One woman’s menstrual period is different from others; it is highly individual and the “normal” case is your own “normal.”
A cycle is the day 1 of the period to the day 1 of a woman’s next period. In an average, the menstrual cycle runs 28 days long.
In adults, the cycles may range from 21 days to 35 days, while in teens, it runs from 21 days to 45 days.
The exact length of the cycle is affected by several factors including illness, travel, stress, fertility medication, and even by close association with menstruating women.
In your lifetime, at different circumstances, your menstrual cycle will experience irregularities because of pregnancy, diet, stress, hormonal imbalance, illness, and exercise.
Menstruation is the monthly bleeding that women experience. During menstruation, the body sheds the uterus’s lining.
The menstrual blood will then flow from the uterus, or womb, through the tiny opening of the cervix. It will exit the body by way of the vagina.
Menstrual periods, generally, last 3 to 5 days. A regular menstrual period is termed menstrual cycle and is a sign that vital organs are working properly.
The cycle brings important systemic chemicals that are medically called hormones; they function to keep you healthy.
Each month, the hormones prepare the body for a possible pregnancy. The changing levels of hormones are the most important determining factor of the menstrual cycle.
Estrogen is the menstruation hormone, which plays a number of roles, including:
While the womb’s lining is growing, an ovum or egg starts to mature in either of the ovaries. At day 14, the egg then leaves the ovary; an event called ovulation.
When the egg leaves the ovary, it will then travel through the reproductive system’s fallopian tube and head straight to the uterus.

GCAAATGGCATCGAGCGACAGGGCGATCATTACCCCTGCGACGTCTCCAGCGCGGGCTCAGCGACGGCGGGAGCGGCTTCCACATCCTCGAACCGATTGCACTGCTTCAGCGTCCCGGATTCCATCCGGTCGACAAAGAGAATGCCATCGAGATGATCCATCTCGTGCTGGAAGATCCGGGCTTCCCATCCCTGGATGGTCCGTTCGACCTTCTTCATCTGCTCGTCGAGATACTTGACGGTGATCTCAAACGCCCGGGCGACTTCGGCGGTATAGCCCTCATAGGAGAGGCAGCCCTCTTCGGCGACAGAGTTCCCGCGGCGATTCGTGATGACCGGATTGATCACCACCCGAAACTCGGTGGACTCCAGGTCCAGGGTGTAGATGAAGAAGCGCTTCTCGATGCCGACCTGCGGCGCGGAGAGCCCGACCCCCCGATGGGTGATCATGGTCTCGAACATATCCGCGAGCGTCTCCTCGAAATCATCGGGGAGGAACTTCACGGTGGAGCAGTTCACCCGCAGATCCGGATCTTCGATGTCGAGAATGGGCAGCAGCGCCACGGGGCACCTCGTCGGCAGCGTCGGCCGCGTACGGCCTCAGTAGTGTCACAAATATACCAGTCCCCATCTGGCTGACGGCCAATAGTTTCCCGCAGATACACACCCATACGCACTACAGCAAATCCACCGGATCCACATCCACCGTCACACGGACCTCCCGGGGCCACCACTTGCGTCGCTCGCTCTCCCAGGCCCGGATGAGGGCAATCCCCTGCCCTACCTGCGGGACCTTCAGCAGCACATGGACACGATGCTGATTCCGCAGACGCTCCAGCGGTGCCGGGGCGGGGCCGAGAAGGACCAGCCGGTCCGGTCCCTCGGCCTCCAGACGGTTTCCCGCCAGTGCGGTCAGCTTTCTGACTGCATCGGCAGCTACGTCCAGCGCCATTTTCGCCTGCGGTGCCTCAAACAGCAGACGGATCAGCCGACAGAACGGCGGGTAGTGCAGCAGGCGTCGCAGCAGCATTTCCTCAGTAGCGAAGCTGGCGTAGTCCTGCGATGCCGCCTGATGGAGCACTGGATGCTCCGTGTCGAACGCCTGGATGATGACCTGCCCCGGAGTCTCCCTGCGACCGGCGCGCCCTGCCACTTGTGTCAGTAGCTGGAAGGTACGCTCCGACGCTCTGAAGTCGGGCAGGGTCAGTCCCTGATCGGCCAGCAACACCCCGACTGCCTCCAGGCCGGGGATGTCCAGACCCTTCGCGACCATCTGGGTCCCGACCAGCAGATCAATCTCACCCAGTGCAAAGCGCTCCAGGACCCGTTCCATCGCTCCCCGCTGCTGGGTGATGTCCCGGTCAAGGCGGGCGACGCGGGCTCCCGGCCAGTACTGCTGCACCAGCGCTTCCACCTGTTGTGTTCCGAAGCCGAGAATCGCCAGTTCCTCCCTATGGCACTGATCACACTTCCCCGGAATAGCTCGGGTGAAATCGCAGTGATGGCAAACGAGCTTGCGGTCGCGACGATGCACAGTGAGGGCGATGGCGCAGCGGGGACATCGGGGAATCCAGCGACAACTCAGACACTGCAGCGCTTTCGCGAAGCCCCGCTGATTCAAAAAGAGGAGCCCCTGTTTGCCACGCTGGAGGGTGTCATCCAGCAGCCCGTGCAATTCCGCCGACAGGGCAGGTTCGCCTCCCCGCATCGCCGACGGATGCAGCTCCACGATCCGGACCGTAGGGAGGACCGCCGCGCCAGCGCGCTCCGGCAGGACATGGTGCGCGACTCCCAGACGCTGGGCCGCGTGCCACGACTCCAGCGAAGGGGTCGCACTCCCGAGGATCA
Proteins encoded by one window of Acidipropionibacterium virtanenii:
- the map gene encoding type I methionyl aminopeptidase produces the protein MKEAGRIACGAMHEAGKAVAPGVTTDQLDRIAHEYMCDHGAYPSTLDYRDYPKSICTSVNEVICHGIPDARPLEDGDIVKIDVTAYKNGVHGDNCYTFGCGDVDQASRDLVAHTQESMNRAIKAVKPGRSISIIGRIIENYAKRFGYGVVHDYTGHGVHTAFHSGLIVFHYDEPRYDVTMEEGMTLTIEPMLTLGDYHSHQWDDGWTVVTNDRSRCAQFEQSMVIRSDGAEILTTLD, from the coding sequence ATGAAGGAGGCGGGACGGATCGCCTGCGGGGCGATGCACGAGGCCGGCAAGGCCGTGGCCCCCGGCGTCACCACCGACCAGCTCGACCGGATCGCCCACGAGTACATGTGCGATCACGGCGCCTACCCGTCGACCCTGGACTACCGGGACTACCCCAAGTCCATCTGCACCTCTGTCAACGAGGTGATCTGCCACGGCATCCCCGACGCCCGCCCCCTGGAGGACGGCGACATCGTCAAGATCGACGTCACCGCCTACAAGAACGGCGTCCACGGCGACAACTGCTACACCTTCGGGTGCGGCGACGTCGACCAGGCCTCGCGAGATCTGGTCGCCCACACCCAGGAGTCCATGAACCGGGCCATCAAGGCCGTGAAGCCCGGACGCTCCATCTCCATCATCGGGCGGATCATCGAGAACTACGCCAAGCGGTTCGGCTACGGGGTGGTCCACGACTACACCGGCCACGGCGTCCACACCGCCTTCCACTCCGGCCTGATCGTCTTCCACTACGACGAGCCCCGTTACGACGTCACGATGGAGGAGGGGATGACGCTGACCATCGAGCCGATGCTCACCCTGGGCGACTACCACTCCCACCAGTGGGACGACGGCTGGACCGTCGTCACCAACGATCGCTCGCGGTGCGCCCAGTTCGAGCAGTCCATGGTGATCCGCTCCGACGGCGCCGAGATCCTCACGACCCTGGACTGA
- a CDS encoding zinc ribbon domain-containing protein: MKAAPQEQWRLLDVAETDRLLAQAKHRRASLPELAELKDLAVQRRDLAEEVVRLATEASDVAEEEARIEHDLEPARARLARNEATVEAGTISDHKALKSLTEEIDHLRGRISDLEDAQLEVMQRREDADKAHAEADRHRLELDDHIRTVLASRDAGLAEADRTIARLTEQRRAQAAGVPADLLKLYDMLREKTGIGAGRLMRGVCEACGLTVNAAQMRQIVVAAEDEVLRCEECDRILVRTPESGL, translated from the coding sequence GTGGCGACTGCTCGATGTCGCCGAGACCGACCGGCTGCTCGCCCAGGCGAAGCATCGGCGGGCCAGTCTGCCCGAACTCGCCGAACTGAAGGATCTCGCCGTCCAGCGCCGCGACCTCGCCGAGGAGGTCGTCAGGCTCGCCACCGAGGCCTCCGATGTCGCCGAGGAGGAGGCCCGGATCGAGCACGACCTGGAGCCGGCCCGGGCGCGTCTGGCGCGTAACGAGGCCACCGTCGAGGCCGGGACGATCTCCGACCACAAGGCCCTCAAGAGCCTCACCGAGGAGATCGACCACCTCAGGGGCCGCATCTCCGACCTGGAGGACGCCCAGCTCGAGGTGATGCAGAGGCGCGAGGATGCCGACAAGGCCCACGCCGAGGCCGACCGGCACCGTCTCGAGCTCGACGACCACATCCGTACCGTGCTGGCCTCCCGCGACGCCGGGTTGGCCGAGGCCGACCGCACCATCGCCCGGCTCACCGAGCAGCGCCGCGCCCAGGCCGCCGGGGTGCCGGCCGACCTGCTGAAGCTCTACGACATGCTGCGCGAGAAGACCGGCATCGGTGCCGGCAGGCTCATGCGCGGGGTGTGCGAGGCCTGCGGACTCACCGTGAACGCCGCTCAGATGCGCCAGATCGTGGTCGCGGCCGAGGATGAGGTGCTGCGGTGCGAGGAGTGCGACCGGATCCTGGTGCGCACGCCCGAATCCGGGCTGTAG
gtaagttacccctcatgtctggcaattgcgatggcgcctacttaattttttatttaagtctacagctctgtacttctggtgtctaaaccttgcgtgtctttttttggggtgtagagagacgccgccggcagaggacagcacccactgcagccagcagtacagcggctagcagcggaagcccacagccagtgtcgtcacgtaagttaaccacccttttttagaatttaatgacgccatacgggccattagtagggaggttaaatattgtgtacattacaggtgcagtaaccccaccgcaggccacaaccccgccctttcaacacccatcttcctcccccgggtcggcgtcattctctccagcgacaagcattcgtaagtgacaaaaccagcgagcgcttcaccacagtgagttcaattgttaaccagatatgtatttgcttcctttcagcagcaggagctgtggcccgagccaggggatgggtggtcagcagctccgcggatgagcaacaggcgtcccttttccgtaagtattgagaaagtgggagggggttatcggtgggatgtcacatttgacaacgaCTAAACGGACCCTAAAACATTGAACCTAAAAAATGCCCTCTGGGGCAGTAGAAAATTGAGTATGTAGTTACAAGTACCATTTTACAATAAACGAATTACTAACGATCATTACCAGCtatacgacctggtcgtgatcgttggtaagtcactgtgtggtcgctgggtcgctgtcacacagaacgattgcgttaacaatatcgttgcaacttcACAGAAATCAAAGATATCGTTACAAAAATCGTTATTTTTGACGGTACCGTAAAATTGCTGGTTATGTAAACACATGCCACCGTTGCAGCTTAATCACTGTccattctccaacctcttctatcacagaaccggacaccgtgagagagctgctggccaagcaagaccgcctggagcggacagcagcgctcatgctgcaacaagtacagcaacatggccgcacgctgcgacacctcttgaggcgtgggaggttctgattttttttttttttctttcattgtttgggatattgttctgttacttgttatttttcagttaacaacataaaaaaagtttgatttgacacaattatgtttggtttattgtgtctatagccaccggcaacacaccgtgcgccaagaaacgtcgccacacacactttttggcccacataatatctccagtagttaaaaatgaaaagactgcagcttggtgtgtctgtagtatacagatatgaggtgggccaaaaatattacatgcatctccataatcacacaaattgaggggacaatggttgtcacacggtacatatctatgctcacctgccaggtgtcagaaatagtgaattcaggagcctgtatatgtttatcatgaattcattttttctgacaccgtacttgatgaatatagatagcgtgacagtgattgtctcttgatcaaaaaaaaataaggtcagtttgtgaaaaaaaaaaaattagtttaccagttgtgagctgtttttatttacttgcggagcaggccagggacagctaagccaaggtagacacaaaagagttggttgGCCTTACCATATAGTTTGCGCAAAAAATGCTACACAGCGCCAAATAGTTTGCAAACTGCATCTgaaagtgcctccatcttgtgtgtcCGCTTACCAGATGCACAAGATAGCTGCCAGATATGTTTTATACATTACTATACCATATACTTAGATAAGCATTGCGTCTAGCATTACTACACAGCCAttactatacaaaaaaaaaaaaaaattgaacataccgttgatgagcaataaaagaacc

The hormone levels will rise to prepare the lining for a possible pregnancy. Most likely, a woman will get pregnant three (3) days prior to ovulation.
The day 1 of the menstrual flow is the day 1 of the menstrual cycle. During this day, the hormone progesterone goes to a sudden low level causing a shedding off of the uterine lining, also known as “your period."
A woman’s energy is at its lowest during this day of the cycle; hence, symptoms like being withdrawn and tired are only normal.
The phase happens right after menstruation. During this time, the pituitary gland releases the Follicle Stimulating hormone that functions to stimulate the ovarian follicles.
These follicles actually carry the eggs. In this phase, the testosterone and estrogen also rise; boosting energy and improving the mood too.
Testosterone, on the other hand, stimulates the libido while the estrogen carries an extrovert personality effect.
Ovulation phase is the cycle’s culmination. During this time, an egg is released from the follicle in the ovary; surviving for 12-24 hours.
Both testosterone and progesterone rise to its peak levels, further boosting the phase’s effects.
A woman may realize that she looks and feels better so it is easier for her to express her feelings and thoughts during this phase. The sex drive is also at its highest during this time.
The first few days during this phase feels like experiencing the ovulatory phase. The changes that the declining levels of testosterone and estrogen become apparent.
Since progesterone is being produced in big amounts, so it is the best time to complete chores.
The remaining days of the phase are the most difficult for most women. PMS symptoms such as heavy cravings for comfort foods, headaches, bloating, moodiness, and anxiety are more likely to be felt.
The hormonal lows and highs throughout the cycle explain why during some days you experience ecstasy and some other days you’re extremely down.
During the cycle’s first week, you may experience lower libido and less energy. If you are tired, get extra hours of sleep and spend more quality time with your husband if the libido is too low.
Cases of menstrual migraines are common too. Both progesterone and estrogen affect brain chemicals that are directly linked with headaches.
The drop in estrogen, which happens during ovulation may make worse episodes of headaches.
Birth control pills are potent in making the estrogen levels steady; hence, control the severity of headaches.
Understanding hormonal changes, which happen throughout the cycle and how it affects the way you feel including mood, libido, and energy, can aid in preparing for the lows and highs.
Eventually, you will learn to ride the waves of hormonal changes instead of getting crushed by its symptoms.